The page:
Thank God for “A Pledged Troth”

We are so blessed to have Bishop Steven Lopes as the Ordinary of the Personal Ordinariate of the Chair of St. Peter and his marvelous  “A Pledged Troth: A Pastoral Letter on Amoris Laetitia.

He is among the bishops of the world who have come out with an interpretation of Pope Francis’ post-synodal Apostolic Exhortation that affirms what has always been taught by the Catholic Church regarding Holy Matrimony and the Holy Eucharist.

It’s beautifully-written, steeped in our Anglican/English Catholic patrimony through reference to our marriage rite and gives us firm direction in a time when confusion abounds as well as a divisive factionalism.

I thought of this upon reading this piece on the Patheos site by Dr. Greg, in which the blogger airs his frustration with some of the progressive polemics that interpret Pope Francis’ document in a manner inconsistent with previous papal teaching, and indeed with Scripture and Tradition.

Dr. Greg writes:

I’ve grown more than a little weary of the progressive trope that any confusion caused by chapter 8 of Amoris Laetitia is simply a matter of conflict between people who want an “adult church…a mature people of God” versus those who are childish, rigid, and “afraid of the unknown.”


I would propose that this debate is really between those who believe in the Universal Call to Holiness and those who believe that “heroism is not for the average Christian” (as Cardinal Kasper proclaimed in an interview with Commonweal explaining his support for a new approach to communion for those who are remarried without the benefit of an annulment)

The idea that the laity are doomed to be spiritual also-rans strikes me as a particularly pernicious failure of pastoral practice.  I am, frankly, appalled that what appears to be driving the progressive advocacy of an interpretation of Chapter 8 of AL that supports communion for Catholics who are remarried without the benefit of annulment is that lay people are just too weak to live holy lives.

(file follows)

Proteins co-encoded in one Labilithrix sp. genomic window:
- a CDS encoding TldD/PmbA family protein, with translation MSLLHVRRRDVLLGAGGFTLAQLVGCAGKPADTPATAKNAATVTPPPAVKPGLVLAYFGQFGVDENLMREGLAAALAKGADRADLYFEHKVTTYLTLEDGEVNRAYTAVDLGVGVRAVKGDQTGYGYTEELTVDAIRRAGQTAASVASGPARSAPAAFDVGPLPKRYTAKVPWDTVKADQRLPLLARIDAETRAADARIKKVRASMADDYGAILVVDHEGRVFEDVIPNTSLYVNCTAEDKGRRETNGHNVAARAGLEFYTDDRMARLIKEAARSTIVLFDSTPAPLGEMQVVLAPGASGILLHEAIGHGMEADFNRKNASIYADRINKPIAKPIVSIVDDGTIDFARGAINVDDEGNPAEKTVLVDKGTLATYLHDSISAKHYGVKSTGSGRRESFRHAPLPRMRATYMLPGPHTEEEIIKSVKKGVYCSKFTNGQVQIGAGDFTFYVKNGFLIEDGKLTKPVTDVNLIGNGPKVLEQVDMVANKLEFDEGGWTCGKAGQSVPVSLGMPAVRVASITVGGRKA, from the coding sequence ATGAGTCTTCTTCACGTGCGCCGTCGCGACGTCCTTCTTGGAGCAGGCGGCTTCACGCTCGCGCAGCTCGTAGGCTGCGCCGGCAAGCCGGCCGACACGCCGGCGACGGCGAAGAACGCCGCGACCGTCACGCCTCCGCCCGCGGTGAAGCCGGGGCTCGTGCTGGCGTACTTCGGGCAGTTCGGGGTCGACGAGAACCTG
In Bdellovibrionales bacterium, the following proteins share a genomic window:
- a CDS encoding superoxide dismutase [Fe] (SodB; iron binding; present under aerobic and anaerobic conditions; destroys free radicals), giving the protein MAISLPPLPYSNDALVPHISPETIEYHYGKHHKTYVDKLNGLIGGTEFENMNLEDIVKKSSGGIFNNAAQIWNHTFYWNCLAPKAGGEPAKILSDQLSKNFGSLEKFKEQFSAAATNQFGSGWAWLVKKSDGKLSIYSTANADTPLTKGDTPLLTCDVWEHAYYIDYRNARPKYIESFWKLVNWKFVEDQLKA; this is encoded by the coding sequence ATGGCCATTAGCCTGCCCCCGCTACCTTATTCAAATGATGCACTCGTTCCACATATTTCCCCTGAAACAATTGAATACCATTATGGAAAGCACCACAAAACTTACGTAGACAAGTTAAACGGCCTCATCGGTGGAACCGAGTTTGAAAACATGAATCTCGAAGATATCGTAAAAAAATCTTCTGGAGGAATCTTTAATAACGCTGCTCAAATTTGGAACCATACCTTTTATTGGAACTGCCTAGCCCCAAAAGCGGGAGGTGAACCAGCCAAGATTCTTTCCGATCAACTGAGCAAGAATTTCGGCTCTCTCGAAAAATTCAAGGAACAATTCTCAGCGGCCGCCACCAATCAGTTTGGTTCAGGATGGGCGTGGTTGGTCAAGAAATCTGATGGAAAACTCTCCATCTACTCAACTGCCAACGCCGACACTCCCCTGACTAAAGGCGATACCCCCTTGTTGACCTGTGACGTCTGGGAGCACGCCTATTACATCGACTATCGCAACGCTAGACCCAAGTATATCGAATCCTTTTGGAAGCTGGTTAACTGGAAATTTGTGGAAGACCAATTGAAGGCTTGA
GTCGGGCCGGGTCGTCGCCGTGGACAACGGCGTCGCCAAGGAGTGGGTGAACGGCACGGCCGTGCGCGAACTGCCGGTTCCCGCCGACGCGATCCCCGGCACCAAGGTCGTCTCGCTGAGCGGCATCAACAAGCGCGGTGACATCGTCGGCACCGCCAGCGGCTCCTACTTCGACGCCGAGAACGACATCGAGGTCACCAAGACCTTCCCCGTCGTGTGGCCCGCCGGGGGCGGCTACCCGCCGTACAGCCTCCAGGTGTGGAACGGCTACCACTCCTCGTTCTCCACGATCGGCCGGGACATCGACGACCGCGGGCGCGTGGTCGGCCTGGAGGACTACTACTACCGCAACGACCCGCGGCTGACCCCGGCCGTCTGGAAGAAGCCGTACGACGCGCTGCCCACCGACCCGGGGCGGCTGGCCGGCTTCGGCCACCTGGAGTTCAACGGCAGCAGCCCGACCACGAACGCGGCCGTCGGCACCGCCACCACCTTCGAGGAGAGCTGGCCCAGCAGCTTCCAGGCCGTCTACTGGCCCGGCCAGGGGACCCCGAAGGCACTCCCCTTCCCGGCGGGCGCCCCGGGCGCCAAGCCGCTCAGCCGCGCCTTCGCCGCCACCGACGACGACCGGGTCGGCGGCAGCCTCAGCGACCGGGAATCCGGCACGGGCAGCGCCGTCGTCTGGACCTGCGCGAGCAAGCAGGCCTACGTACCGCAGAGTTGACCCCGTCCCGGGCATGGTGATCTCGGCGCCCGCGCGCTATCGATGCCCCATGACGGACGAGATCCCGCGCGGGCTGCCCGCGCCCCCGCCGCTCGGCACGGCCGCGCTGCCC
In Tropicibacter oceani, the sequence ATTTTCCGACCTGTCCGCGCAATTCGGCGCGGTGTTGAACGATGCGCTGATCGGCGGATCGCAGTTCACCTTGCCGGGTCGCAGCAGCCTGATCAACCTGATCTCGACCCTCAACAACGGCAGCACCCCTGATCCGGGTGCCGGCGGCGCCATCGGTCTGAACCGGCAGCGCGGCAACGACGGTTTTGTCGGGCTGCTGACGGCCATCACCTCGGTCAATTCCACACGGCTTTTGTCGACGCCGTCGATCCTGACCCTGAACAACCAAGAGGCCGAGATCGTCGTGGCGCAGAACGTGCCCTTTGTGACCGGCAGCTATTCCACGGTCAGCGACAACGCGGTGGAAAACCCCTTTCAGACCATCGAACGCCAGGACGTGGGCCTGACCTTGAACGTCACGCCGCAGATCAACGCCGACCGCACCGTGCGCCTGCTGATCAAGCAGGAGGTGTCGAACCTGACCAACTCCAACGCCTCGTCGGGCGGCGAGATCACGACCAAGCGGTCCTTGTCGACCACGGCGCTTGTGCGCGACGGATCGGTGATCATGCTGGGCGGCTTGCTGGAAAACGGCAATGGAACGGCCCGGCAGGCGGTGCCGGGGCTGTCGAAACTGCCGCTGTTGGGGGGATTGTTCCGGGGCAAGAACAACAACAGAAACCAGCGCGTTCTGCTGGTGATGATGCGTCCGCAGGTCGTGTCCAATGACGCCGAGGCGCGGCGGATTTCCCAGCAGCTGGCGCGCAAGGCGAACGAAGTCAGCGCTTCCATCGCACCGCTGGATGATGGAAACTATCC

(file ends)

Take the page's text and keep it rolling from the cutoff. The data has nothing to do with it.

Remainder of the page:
What progressives fail to acknowledge is that any proposed changes to the doctrine on the indissolubility of marriage and how it relates to the marriage supper of the  Lamb (i.e., Communion) is a de facto denial of the universal call to holiness and the dignity that marriage holds in the divine plan.

We are blessed to have clear teaching from Bishop Lopes on these matters.  This teachings helps us to maintain our serenity while various factions battle it out.  This teaching is not meant to be something to fill our heads with knowledge, but to guide us to holiness, a roadmap to deeper conversion and better understanding of the graces that flow from the Sacrament of Holy Matrimony and the Holy Eucharist.

1 thought on “Thank God for “A Pledged Troth”

  1. From the second quotation attributed to Dr. Greg: The idea that the laity are doomed to be spiritual also-rans strikes me as a particularly pernicious failure of pastoral practice.


    The Second Vatican Council addressed this quite clearly in Chapter V, titled “The Universal Call to Holiness in the Church,” of the dogmatic constitution Lumen gentium on the Church. Tragically, there remain far too many parishes and even dioceses where that clear teaching goes unheard even today.

    This attitude is the very core of my frustration the preponderance of the clergy and the parishes of my own archdiocese. Its consequences are spiritual disaster — and it most assuredly will not go well on the day of judgement for clergy who harbor this attitude!



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